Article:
Charles University > Faculty of Mathematics and Physics > Institute of Physics

Division of Optoelectronics and Magnetooptics

The division of Optoelectronics and Magnetooptics is focused on the complex research of the high resistive seniconductors (CdTe/(CdZn)Te, GaAs, SiC, TlBr, Perovskites and others). The galvanomagnetic properties of the solid states in the whole range of their stability over 77K-1200K have been measured. This temperature range seems to be the key region for the futher understanding of the properties of point defects, mainly for their interaction and creation of complexes. We studied also charge transport kinetics and diffusion processes. The first outcome of these measurements are the carrier mobility and lifetime and diffusion coefficient. We are also able to measure the conducivity of semiconductors at defined pressure to find relation between undercooling of liquid and partial pressure of each components. The practical aim of these measurments is to gain the information for the optimalization of the growth technology and preparation of the enhanced quality of radiation detectors.

For detail characterization of transport properties of semiconductors we have used the ToF method using Laser-induced transient current technique (L-TCT). We are able to evaluate drift mobility of charge carriers and their lifetime, internal electric field profile and dynamics of the spase charge formation. We are also focusing on the deep and shallow defect levels characterization.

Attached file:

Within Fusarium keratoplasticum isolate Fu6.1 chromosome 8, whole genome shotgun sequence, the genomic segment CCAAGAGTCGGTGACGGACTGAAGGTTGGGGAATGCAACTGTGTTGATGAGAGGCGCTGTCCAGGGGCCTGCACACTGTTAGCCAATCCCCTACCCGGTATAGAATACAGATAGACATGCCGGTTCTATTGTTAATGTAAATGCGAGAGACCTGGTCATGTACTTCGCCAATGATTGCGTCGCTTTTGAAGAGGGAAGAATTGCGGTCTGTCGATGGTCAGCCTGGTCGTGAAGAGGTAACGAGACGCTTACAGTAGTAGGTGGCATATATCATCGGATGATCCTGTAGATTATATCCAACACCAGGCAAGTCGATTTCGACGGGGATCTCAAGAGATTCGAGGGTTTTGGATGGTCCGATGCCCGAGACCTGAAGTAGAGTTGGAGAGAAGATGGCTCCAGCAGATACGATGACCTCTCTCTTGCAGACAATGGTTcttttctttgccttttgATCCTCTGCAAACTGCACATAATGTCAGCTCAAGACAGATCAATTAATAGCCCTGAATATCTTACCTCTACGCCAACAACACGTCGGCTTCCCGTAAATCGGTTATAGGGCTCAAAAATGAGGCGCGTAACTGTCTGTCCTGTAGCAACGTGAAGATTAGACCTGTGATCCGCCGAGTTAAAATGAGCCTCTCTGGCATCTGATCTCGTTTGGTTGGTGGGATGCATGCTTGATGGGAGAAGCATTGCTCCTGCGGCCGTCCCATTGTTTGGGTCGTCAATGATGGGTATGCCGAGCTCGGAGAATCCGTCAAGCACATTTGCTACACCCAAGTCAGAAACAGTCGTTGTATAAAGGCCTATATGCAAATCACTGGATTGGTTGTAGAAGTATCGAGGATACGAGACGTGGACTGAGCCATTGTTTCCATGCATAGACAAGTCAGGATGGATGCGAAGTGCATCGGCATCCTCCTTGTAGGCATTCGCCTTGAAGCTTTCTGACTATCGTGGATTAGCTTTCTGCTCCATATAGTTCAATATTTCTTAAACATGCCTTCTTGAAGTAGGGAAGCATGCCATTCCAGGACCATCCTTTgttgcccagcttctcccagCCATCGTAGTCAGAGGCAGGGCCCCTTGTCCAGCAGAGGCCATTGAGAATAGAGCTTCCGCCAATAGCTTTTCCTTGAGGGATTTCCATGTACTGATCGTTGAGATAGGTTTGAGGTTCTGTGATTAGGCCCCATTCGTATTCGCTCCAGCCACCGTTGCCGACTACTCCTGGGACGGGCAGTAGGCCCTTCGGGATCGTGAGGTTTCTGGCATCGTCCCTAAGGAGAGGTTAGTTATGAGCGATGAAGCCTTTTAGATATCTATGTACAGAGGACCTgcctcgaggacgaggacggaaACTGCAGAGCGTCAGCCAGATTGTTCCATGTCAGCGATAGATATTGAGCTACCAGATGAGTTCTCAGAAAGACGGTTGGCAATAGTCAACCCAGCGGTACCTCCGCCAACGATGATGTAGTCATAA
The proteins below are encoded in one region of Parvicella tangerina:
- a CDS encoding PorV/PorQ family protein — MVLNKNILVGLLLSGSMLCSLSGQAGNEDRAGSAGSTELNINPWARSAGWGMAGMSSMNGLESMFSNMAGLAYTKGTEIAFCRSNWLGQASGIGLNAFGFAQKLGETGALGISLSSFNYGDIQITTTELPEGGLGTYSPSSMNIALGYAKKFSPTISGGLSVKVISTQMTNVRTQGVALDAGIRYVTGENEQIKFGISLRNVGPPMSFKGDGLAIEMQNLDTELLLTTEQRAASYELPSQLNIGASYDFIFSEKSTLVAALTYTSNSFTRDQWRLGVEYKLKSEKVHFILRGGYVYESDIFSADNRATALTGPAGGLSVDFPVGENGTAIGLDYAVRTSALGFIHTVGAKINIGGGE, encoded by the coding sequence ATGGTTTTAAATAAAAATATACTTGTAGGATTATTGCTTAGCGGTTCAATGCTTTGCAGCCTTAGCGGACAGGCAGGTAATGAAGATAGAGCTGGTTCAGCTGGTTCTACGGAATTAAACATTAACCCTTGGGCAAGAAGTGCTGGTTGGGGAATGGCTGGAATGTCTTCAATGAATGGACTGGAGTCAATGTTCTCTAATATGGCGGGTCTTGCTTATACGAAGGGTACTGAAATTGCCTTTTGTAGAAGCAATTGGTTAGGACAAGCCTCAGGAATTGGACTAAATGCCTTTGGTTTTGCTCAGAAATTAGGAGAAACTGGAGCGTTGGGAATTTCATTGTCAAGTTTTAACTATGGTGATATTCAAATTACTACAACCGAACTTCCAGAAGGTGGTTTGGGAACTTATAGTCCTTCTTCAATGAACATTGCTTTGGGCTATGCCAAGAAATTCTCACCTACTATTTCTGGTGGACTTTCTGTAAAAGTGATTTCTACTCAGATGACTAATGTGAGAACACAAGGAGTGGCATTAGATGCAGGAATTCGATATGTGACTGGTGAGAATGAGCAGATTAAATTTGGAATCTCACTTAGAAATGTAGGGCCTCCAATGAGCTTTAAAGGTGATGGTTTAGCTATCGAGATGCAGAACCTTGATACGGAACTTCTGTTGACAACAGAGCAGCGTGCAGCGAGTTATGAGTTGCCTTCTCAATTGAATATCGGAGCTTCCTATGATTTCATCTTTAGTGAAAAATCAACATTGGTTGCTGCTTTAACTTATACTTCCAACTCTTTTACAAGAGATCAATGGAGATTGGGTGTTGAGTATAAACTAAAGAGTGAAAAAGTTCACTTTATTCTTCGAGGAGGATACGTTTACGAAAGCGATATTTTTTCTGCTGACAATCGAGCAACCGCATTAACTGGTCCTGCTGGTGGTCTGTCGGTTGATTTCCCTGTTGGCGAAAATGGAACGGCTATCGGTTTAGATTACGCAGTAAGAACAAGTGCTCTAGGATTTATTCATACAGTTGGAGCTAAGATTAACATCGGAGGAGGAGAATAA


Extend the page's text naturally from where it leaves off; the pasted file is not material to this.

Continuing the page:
The another research is aimed to the optical properties of double quantum wells in magnetic and electric fields.

Why double quantum wells?

Double quantum well (DQW) represents a structure that allows of the study of basic quantum phenomena in the transition from 2D to 3D systems. In particular, a lot of attention has been payed to excitons, i.e. to the coupled electron-hole excitations. The DQW enables the formation of a spatially indirect exciton (IX) when an electron and a hole are located in opposite wells, see picture bellow.

The spatial separation leads to their very long lifetimes, usually three orders of magnitude longer than for intrawell (direct) excitons (DX). Another special feature of excitons is their bosonic character. Thus, the gas of free excitons behaves according to the Bose-Einstein statistics and in case of the long living IXs a transition to a Bose-Einstein condensate is predicted at low temperatures. (the best link available in this field is Homepage of Leonid V. Butov)